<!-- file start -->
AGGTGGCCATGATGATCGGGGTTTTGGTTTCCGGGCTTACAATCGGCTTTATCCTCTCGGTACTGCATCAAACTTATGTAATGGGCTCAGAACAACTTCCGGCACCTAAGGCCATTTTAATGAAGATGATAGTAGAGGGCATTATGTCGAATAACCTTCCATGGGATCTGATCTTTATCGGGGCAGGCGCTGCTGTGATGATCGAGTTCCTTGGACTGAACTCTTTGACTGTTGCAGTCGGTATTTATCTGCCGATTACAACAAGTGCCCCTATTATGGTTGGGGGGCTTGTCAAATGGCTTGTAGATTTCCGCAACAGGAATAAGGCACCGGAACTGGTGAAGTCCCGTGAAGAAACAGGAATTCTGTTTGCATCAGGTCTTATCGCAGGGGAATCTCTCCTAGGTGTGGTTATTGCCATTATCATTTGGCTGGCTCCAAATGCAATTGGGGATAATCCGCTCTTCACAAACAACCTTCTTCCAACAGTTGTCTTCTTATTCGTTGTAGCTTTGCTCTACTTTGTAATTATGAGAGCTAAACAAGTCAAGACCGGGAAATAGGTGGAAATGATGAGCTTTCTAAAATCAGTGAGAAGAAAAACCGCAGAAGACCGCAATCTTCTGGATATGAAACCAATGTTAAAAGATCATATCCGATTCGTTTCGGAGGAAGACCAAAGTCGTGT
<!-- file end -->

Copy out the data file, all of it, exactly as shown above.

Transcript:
AGGTGGCCATGATGATCGGGGTTTTGGTTTCCGGGCTTACAATCGGCTTTATCCTCTCGGTACTGCATCAAACTTATGTAATGGGCTCAGAACAACTTCCGGCACCTAAGGCCATTTTAATGAAGATGATAGTAGAGGGCATTATGTCGAATAACCTTCCATGGGATCTGATCTTTATCGGGGCAGGCGCTGCTGTGATGATCGAGTTCCTTGGACTGAACTCTTTGACTGTTGCAGTCGGTATTTATCTGCCGATTACAACAAGTGCCCCTATTATGGTTGGGGGGCTTGTCAAATGGCTTGTAGATTTCCGCAACAGGAATAAGGCACCGGAACTGGTGAAGTCCCGTGAAGAAACAGGAATTCTGTTTGCATCAGGTCTTATCGCAGGGGAATCTCTCCTAGGTGTGGTTATTGCCATTATCATTTGGCTGGCTCCAAATGCAATTGGGGATAATCCGCTCTTCACAAACAACCTTCTTCCAACAGTTGTCTTCTTATTCGTTGTAGCTTTGCTCTACTTTGTAATTATGAGAGCTAAACAAGTCAAGACCGGGAAATAGGTGGAAATGATGAGCTTTCTAAAATCAGTGAGAAGAAAAACCGCAGAAGACCGCAATCTTCTGGATATGAAACCAATGTTAAAAGATCATATCCGATTCGTTTCGGAGGAAGACCAAAGTCGTGT